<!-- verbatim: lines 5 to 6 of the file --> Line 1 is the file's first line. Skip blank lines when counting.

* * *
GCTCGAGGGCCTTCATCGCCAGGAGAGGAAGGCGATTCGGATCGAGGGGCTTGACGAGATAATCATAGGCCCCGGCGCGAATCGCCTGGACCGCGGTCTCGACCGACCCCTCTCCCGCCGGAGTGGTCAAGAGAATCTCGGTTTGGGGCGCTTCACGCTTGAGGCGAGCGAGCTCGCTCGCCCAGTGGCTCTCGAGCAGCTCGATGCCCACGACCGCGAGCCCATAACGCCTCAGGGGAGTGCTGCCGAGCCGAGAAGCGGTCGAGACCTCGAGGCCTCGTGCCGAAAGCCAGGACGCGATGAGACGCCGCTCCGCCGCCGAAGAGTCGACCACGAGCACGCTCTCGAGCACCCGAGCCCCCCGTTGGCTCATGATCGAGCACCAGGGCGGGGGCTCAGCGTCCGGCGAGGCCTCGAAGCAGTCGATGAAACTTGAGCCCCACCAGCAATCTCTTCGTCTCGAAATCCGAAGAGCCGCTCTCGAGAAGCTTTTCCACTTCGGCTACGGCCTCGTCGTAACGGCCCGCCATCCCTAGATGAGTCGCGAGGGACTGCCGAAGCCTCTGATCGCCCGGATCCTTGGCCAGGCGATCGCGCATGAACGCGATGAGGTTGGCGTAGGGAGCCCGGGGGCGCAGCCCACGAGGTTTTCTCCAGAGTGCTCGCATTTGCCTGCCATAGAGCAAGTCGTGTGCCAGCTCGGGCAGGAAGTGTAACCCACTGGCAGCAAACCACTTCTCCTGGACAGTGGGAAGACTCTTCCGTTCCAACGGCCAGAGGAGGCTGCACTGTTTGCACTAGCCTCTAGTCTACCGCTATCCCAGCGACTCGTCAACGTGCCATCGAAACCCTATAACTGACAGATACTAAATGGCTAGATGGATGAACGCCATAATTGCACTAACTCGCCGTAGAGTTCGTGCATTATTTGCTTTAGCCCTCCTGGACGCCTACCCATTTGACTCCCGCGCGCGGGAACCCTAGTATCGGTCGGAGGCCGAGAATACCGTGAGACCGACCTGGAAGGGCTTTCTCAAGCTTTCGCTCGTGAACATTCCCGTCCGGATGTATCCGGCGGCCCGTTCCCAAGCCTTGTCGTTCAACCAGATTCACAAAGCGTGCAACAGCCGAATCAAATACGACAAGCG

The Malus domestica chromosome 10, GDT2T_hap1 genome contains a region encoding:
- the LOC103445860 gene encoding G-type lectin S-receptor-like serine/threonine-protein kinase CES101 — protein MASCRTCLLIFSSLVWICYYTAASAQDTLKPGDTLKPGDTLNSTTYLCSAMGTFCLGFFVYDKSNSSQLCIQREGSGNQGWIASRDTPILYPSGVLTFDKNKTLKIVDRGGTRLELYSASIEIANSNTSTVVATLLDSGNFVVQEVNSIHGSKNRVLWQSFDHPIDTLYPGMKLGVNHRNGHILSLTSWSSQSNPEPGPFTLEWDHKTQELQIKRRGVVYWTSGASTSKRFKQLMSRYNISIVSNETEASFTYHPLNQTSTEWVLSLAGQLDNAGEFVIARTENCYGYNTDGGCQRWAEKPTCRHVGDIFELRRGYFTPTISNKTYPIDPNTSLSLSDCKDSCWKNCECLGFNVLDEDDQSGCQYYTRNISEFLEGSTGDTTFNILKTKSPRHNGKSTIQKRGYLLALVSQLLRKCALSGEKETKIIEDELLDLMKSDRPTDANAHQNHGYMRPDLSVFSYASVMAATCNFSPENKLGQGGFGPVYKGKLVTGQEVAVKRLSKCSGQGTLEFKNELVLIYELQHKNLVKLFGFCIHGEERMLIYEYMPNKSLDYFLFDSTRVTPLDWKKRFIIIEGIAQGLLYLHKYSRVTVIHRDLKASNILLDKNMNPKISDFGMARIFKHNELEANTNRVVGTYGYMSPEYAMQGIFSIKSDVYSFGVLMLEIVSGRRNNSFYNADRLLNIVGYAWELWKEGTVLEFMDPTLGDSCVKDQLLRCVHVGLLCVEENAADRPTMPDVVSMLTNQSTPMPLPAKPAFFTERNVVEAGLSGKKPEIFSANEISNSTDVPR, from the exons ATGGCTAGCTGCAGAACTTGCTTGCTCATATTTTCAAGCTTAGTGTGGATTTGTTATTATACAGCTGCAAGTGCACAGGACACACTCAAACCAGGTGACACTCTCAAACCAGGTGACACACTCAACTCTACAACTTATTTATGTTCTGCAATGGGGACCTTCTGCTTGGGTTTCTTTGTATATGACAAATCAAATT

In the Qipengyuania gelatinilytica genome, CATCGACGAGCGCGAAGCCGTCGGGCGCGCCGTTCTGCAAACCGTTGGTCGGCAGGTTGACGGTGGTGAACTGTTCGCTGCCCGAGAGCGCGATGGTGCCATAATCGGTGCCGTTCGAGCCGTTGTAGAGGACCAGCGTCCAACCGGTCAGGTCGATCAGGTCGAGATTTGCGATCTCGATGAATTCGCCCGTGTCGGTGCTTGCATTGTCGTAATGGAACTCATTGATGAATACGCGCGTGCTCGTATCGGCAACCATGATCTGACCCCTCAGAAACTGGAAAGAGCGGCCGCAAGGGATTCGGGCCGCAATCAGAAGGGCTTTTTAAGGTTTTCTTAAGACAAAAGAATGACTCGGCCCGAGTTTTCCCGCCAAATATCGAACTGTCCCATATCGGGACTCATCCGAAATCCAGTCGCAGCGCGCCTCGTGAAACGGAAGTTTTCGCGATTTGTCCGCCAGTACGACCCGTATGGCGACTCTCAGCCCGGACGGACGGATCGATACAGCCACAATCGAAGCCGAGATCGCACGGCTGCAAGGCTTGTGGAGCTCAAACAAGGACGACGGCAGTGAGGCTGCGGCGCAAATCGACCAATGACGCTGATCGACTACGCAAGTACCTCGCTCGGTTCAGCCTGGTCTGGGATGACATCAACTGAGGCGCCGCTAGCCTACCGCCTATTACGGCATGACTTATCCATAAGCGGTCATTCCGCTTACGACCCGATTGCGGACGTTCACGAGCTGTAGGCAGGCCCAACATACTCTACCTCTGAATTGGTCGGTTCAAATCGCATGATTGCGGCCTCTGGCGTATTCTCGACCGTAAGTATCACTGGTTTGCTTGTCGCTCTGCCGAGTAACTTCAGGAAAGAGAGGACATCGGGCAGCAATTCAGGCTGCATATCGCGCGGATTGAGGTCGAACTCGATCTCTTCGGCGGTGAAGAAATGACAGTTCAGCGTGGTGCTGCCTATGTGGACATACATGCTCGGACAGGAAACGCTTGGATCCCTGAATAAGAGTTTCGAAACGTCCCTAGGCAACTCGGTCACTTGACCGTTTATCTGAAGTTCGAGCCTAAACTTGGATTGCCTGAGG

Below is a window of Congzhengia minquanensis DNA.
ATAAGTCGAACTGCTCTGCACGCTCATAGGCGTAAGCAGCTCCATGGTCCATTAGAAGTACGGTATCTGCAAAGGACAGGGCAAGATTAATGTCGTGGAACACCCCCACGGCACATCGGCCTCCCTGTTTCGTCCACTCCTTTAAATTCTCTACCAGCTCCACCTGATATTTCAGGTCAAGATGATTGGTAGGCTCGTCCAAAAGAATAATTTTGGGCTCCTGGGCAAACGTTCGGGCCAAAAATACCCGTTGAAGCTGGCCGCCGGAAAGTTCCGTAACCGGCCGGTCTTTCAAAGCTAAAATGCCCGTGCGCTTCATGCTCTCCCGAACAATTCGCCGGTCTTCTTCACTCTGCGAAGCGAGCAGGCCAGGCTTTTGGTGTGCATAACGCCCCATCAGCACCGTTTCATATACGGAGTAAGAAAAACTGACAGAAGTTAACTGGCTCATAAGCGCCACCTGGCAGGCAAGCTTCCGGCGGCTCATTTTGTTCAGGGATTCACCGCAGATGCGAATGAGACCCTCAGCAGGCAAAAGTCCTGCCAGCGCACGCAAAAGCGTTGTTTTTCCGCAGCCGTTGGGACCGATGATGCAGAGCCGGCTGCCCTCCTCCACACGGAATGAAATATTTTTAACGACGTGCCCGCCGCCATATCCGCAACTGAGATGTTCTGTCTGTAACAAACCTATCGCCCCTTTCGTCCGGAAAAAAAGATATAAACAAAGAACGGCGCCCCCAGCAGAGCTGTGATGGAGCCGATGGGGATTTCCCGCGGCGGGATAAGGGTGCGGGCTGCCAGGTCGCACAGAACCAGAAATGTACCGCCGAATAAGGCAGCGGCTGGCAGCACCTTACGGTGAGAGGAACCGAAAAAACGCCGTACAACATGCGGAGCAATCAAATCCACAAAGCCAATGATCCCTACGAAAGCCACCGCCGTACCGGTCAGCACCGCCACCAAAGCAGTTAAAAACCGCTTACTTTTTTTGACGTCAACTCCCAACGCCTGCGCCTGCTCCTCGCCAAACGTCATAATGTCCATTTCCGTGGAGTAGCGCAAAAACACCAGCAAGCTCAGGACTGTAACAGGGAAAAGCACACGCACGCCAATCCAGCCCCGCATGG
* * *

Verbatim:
Below is a window of Congzhengia minquanensis DNA.
ATAAGTCGAACTGCTCTGCACGCTCATAGGCGTAAGCAGCTCCATGGTCCATTAGAAGTACGGTATCTGCAAAGGACAGGGCAAGATTAATGTCGTGGAACACCCCCACGGCACATCGGCCTCCCTGTTTCGTCCACTCCTTTAAATTCTCTACCAGCTCCACCTGATATTTCAGGTCAAGATGATTGGTAGGCTCGTCCAAAAGAATAATTTTGGGCTCCTGGGCAAACGTTCGGGCCAAAAATACCCGTTGAAGCTGGCCGCCGGAAAGTTCCGTAACCGGCCGGTCTTTCAAAGCTAAAATGCCCGTGCGCTTCATGCTCTCCCGAACAATTCGCCGGTCTTCTTCACTCTGCGAAGCGAGCAGGCCAGGCTTTTGGTGTGCATAACGCCCCATCAGCACCGTTTCATATACGGAGTAAGAAAAACTGACAGAAGTTAACTGGCTCATAAGCGCCACCTGGCAGGCAAGCTTCCGGCGGCTCATTTTGTTCAGGGATTCACCGCAGATGCGAATGAGACCCTCAGCAGGCAAAAGTCCTGCCAGCGCACGCAAAAGCGTTGTTTTTCCGCAGCCGTTGGGACCGATGATGCAGAGCCGGCTGCCCTCCTCCACACGGAATGAAATATTTTTAACGACGTGCCCGCCGCCATATCCGCAACTGAGATGTTCTGTCTGTAACAAACCTATCGCCCCTTTCGTCCGGAAAAAAAGATATAAACAAAGAACGGCGCCCCCAGCAGAGCTGTGATGGAGCCGATGGGGATTTCCCGCGGCGGGATAAGGGTGCGGGCTGCCAGGTCGCACAGAACCAGAAATGTACCGCCGAATAAGGCAGCGGCTGGCAGCACCTTACGGTGAGAGGAACCGAAAAAACGCCGTACAACATGCGGAGCAATCAAATCCACAAAGCCAATGATCCCTACGAAAGCCACCGCCGTACCGGTCAGCACCGCCACCAAAGCAGTTAAAAACCGCTTACTTTTTTTGACGTCAACTCCCAACGCCTGCGCCTGCTCCTCGCCAAACGTCATAATGTCCATTTCCGTGGAGTAGCGCAAAAACACCAGCAAGCTCAGGACTGTAACAGGGAAAAGCACACGCACGCCAATCCAGCCCCGCATGG